WASHINGTON (AP) — The chairman of the federal oversight board that President Barack Obama said will meet with him to discuss the National Security Agency's secret surveillance program said Wednesday that the group has numerous concerns about the operation and plans to publish a report after a full inquiry.
David Medine, who heads the Privacy and Civil Liberties Oversight Board, told The Associated Press that board members have a "broad range of questions" about the NSA's widespread collection of Americans' phone and Internet data. Medine, who spoke following a closed-door meeting of the group, did not detail the board's concerns.
Medine said the group was given a classified briefing June 11 about the secret data collection programs by senior officials of the NSA, FBI, Justice Department and the national intelligence director's office. Medine declined to identify the officials who attended the briefings.
"Based on what we've learned so far, further questions are warranted," he said.
The oversight board's two-hour meeting Wednesday was its first since revelations that the NSA secretly has been collecting phone data of millions of Americans and Internet records that are aimed at foreign users but that it also sometimes sweeps up materials from inside the U.S. The meeting was closed to the public because the board discussed classified information, Medine said.
Obama said earlier this week that he would rely on the oversight board to "set up and structure a national conversation" about the two secret programs exposed recently by NSA contractor Edward Snowden. The revelations, published in Britain's Guardian and Washington Post newspapers, exposed the NSA's massive phone and Internet data collection efforts.
Medine said the oversight board will study the NSA programs and publish a report that includes recommendations. He said the White House would set a date for the board to meet with Obama. The group also plans a July 9 public meeting.
"We'll take testimony from experts, advocates and academics on the legality of these programs and their operations and how they address privacy and civil liberties," Medine said.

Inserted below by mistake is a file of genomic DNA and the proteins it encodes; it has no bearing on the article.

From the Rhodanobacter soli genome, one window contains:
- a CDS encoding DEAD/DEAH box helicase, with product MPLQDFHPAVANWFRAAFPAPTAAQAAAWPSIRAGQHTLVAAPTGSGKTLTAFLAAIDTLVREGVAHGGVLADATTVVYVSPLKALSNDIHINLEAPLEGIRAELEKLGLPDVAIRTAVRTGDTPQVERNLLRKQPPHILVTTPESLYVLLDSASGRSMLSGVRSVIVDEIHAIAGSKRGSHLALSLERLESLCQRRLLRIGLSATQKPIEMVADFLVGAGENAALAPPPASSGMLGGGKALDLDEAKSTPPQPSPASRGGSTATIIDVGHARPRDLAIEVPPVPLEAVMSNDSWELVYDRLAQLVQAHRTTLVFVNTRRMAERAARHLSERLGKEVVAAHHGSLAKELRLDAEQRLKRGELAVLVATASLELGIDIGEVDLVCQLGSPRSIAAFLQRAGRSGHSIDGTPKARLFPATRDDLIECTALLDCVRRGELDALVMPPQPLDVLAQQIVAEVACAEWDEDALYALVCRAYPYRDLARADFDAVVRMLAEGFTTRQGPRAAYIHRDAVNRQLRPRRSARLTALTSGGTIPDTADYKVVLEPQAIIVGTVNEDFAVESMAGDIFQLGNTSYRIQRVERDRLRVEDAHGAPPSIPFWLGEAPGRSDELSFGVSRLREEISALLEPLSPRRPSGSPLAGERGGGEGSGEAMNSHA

Obama's sudden reliance on the board as a civil libertarian counterweight to the government's elaborate secret surveillance program places trust in an organization that is untested and whose authority at times still defers to Congress and government censors.
The little-known oversight board has operated fitfully during its eight years of existence, stymied by congressional infighting and, at times, censorship by government lawyers. Dormant during the first term of the Obama administration, the board only became fully functional in May and held only two previous meetings.
At Wednesday's meeting, Medine said, the board discussed its recent classified briefing by national security officials. He added that all five board members have security clearances but because the group is in its early stages, the group has to rely on other federal agencies to provide secure meeting areas where it can review and discuss classified materials.
In an interview this week with television talk show host Charlie Rose, Obama said he planned to meet with the oversight board and "set up and structure a national conversation" about the NSA's surveillance programs and also "about the general problem of these big data sets because this is not going to be restricted to government entities."
The board's mandate includes privacy as well as national security concerns. In theory, it could veer into questions about how Internet companies such as Google and Facebook as well as hundreds of other data-mining companies deal with privacy and how government might regulate those entities.
But as Sharon Bradford Franklin, a senior counsel at the Constitution Project, a bipartisan civil liberties watchdog group, and other civil liberties experts said, the board's role is largely advisory, identifying problems and suggesting possible solutions.
The board has existed since 2004, first as part of the executive branch, then, after a legislative overhaul that took effect in 2008, as an independent board of presidential appointees reporting to Congress.
Hindered by Obama administration delays and then resistance from Republicans in Congress, the new board was not fully functional until May, when Medine was confirmed.
"They've been in startup mode a long time," Franklin said. "With all the concerns about the need for a debate on the issue of surveillance, this is a great opportunity for them to get involved."
"They have statutory authority in two main areas," Franklin said. "One is evaluating whether safeguards on civil liberties are adequate and the other is in transparency — informing the public and ensuring the government is more transparent."
But there are still limits on the group's independence when it comes to the public disclosure of classified material. While the board has leeway in scrutinizing classified material and referencing top secret documents, it can only make those materials public if they are first declassified by the government, said Lanny Davis, who was one of the first board's five members.
Davis resigned in 2007 over his concerns that the board was tied too closely to the executive branch. The group's first report included more than 200 changes by government lawyers. The controversy led to a congressional overhaul that made the board answerable to Congress instead of the White House.